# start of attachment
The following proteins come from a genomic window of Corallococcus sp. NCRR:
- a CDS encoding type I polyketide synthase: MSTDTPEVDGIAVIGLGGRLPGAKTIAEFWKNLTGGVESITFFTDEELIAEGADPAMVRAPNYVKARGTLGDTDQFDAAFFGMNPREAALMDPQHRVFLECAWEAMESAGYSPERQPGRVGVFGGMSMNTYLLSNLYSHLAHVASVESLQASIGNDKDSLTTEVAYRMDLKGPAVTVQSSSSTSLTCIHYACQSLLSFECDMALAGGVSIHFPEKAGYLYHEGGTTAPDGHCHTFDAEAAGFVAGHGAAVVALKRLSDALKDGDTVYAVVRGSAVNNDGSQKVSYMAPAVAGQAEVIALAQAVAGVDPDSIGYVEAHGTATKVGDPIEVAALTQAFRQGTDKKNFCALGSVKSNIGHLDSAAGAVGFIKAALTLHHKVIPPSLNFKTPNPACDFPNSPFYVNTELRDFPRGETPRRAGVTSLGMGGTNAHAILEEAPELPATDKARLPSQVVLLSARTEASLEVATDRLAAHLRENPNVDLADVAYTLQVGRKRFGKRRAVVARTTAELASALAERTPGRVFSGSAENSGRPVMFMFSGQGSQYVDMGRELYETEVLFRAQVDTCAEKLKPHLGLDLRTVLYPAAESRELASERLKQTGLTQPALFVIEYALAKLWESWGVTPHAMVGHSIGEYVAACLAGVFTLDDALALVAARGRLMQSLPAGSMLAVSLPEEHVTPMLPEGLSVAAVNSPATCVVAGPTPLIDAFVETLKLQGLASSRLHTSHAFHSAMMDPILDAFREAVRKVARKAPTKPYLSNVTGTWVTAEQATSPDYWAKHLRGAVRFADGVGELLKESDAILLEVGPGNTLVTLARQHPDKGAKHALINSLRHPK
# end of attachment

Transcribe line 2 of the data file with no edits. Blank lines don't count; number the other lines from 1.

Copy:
- a CDS encoding type I polyketide synthase: MSTDTPEVDGIAVIGLGGRLPGAKTIAEFWKNLTGGVESITFFTDEELIAEGADPAMVRAPNYVKARGTLGDTDQFDAAFFGMNPREAALMDPQHRVFLECAWEAMESAGYSPERQPGRVGVFGGMSMNTYLLSNLYSHLAHVASVESLQASIGNDKDSLTTEVAYRMDLKGPAVTVQSSSSTSLTCIHYACQSLLSFECDMALAGGVSIHFPEKAGYLYHEGGTTAPDGHCHTFDAEAAGFVAGHGAAVVALKRLSDALKDGDTVYAVVRGSAVNNDGSQKVSYMAPAVAGQAEVIALAQAVAGVDPDSIGYVEAHGTATKVGDPIEVAALTQAFRQGTDKKNFCALGSVKSNIGHLDSAAGAVGFIKAALTLHHKVIPPSLNFKTPNPACDFPNSPFYVNTELRDFPRGETPRRAGVTSLGMGGTNAHAILEEAPELPATDKARLPSQVVLLSARTEASLEVATDRLAAHLRENPNVDLADVAYTLQVGRKRFGKRRAVVARTTAELASALAERTPGRVFSGSAENSGRPVMFMFSGQGSQYVDMGRELYETEVLFRAQVDTCAEKLKPHLGLDLRTVLYPAAESRELASERLKQTGLTQPALFVIEYALAKLWESWGVTPHAMVGHSIGEYVAACLAGVFTLDDALALVAARGRLMQSLPAGSMLAVSLPEEHVTPMLPEGLSVAAVNSPATCVVAGPTPLIDAFVETLKLQGLASSRLHTSHAFHSAMMDPILDAFREAVRKVARKAPTKPYLSNVTGTWVTAEQATSPDYWAKHLRGAVRFADGVGELLKESDAILLEVGPGNTLVTLARQHPDKGAKHALINSLRHPK